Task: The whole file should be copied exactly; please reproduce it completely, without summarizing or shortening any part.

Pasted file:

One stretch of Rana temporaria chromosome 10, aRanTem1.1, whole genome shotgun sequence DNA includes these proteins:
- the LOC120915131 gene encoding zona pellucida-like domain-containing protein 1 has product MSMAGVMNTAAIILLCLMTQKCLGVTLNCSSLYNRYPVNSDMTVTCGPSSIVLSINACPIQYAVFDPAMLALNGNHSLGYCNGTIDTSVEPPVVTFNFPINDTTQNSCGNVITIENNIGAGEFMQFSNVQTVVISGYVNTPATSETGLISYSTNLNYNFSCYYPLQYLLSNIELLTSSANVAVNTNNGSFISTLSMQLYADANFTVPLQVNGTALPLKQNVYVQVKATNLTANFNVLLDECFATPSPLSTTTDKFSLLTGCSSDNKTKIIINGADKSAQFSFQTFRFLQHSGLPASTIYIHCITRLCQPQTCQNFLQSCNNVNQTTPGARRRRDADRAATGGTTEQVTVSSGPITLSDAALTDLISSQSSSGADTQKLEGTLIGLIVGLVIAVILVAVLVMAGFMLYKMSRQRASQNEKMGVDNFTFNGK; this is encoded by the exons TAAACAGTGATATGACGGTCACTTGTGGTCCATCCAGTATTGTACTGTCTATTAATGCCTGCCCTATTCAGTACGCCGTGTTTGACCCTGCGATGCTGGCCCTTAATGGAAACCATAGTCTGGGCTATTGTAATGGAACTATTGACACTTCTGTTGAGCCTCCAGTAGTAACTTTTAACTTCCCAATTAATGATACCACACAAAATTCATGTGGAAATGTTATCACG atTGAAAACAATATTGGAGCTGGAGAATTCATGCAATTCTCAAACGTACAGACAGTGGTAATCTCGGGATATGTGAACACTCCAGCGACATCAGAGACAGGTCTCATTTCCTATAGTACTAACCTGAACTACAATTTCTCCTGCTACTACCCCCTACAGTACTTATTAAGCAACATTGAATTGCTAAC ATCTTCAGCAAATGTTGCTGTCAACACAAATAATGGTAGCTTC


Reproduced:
One stretch of Rana temporaria chromosome 10, aRanTem1.1, whole genome shotgun sequence DNA includes these proteins:
- the LOC120915131 gene encoding zona pellucida-like domain-containing protein 1 has product MSMAGVMNTAAIILLCLMTQKCLGVTLNCSSLYNRYPVNSDMTVTCGPSSIVLSINACPIQYAVFDPAMLALNGNHSLGYCNGTIDTSVEPPVVTFNFPINDTTQNSCGNVITIENNIGAGEFMQFSNVQTVVISGYVNTPATSETGLISYSTNLNYNFSCYYPLQYLLSNIELLTSSANVAVNTNNGSFISTLSMQLYADANFTVPLQVNGTALPLKQNVYVQVKATNLTANFNVLLDECFATPSPLSTTTDKFSLLTGCSSDNKTKIIINGADKSAQFSFQTFRFLQHSGLPASTIYIHCITRLCQPQTCQNFLQSCNNVNQTTPGARRRRDADRAATGGTTEQVTVSSGPITLSDAALTDLISSQSSSGADTQKLEGTLIGLIVGLVIAVILVAVLVMAGFMLYKMSRQRASQNEKMGVDNFTFNGK; this is encoded by the exons TAAACAGTGATATGACGGTCACTTGTGGTCCATCCAGTATTGTACTGTCTATTAATGCCTGCCCTATTCAGTACGCCGTGTTTGACCCTGCGATGCTGGCCCTTAATGGAAACCATAGTCTGGGCTATTGTAATGGAACTATTGACACTTCTGTTGAGCCTCCAGTAGTAACTTTTAACTTCCCAATTAATGATACCACACAAAATTCATGTGGAAATGTTATCACG atTGAAAACAATATTGGAGCTGGAGAATTCATGCAATTCTCAAACGTACAGACAGTGGTAATCTCGGGATATGTGAACACTCCAGCGACATCAGAGACAGGTCTCATTTCCTATAGTACTAACCTGAACTACAATTTCTCCTGCTACTACCCCCTACAGTACTTATTAAGCAACATTGAATTGCTAAC ATCTTCAGCAAATGTTGCTGTCAACACAAATAATGGTAGCTTC